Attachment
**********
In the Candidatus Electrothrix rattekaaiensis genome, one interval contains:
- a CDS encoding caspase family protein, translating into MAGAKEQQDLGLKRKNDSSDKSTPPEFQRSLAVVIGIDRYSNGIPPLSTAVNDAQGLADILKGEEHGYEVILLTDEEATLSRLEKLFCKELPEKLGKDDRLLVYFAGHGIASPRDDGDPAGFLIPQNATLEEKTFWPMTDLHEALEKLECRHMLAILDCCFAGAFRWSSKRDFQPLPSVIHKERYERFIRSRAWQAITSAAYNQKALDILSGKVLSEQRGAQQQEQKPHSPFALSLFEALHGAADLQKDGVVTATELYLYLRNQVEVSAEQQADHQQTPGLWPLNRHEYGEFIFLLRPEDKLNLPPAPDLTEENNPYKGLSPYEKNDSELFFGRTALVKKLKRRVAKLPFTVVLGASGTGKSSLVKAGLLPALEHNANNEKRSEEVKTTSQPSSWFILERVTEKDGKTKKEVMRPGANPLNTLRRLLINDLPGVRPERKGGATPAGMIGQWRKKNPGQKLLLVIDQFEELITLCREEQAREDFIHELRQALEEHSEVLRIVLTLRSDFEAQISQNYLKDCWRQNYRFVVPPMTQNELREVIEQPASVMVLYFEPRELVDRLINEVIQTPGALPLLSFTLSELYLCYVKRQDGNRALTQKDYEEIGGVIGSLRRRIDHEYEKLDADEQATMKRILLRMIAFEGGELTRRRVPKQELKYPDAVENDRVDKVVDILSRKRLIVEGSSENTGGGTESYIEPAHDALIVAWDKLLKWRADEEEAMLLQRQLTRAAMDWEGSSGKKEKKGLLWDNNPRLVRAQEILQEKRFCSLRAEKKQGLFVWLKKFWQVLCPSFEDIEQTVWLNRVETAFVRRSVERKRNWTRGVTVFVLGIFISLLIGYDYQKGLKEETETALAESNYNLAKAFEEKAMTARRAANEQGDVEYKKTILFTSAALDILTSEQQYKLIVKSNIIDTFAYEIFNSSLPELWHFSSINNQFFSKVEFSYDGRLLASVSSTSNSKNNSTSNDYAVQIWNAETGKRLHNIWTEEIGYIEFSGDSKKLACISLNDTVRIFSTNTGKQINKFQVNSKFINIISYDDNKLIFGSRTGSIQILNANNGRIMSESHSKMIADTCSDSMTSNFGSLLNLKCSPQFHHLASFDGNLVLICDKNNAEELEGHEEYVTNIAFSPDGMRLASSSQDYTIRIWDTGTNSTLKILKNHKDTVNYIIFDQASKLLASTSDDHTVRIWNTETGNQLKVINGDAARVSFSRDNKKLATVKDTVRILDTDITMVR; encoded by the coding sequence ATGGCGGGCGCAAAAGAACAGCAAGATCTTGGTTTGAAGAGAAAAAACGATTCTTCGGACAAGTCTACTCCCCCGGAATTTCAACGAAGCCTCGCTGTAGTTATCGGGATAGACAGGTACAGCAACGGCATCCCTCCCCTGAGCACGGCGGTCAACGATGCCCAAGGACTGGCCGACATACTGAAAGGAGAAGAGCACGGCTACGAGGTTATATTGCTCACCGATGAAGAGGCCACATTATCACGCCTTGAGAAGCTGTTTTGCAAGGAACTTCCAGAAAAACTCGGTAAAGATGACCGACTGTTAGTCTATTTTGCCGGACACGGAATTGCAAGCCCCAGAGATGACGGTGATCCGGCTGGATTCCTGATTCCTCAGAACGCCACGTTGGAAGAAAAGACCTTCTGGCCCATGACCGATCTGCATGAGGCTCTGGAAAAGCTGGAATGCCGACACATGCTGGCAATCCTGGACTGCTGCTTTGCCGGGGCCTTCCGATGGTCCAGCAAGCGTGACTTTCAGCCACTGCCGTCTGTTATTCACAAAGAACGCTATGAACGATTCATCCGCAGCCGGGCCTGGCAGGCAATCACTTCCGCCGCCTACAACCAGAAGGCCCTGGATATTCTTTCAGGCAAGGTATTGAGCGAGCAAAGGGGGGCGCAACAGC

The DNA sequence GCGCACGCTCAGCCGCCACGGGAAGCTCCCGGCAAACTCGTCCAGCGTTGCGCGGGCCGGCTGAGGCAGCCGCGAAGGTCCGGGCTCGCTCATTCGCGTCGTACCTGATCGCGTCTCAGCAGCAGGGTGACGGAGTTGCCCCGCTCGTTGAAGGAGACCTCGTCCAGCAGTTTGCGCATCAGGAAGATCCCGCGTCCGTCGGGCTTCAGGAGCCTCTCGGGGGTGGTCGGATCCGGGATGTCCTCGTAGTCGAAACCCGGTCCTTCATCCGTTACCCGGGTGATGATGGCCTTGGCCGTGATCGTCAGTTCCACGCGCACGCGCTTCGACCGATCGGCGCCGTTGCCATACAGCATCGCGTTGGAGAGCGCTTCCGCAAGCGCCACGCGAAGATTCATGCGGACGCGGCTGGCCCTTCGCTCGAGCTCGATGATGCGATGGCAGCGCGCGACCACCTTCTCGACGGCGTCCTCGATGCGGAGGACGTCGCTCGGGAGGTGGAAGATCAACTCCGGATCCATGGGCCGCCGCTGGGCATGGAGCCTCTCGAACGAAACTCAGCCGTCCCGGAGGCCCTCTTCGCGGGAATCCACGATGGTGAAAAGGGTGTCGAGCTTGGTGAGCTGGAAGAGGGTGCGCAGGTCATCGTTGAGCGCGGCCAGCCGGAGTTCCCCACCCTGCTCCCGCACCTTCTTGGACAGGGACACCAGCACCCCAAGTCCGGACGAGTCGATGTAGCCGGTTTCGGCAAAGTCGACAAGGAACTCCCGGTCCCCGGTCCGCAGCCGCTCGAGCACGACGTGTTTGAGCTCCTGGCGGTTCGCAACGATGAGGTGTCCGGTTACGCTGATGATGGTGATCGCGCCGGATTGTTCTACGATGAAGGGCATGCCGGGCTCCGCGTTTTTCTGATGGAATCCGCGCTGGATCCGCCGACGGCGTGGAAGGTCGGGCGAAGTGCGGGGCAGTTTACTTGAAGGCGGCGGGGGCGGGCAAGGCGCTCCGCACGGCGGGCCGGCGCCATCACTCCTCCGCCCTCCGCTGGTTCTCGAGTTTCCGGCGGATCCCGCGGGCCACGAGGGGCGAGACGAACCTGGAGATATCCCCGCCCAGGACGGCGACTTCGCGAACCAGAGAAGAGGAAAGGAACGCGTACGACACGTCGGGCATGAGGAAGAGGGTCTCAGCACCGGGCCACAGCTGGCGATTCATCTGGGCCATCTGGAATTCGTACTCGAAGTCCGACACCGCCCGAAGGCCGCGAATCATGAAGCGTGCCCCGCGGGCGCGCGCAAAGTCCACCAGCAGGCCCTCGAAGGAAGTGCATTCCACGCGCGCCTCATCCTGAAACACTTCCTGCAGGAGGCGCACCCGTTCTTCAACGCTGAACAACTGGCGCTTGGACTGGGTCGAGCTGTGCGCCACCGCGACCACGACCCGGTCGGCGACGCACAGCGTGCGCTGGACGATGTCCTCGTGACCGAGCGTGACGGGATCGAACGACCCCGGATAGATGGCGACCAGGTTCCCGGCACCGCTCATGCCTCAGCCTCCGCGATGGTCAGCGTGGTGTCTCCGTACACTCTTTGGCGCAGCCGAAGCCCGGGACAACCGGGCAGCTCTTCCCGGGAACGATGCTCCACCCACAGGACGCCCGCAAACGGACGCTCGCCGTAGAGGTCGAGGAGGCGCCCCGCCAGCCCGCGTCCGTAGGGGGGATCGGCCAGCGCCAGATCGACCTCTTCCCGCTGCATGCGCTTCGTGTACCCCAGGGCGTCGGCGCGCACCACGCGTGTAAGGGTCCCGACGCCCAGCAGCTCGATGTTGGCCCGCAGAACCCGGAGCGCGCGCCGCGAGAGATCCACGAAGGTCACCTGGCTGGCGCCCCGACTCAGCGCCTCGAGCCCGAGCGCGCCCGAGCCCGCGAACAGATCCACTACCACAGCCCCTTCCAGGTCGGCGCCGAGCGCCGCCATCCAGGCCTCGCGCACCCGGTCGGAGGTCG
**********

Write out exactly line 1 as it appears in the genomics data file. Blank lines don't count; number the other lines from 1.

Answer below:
In the Candidatus Electrothrix rattekaaiensis genome, one interval contains: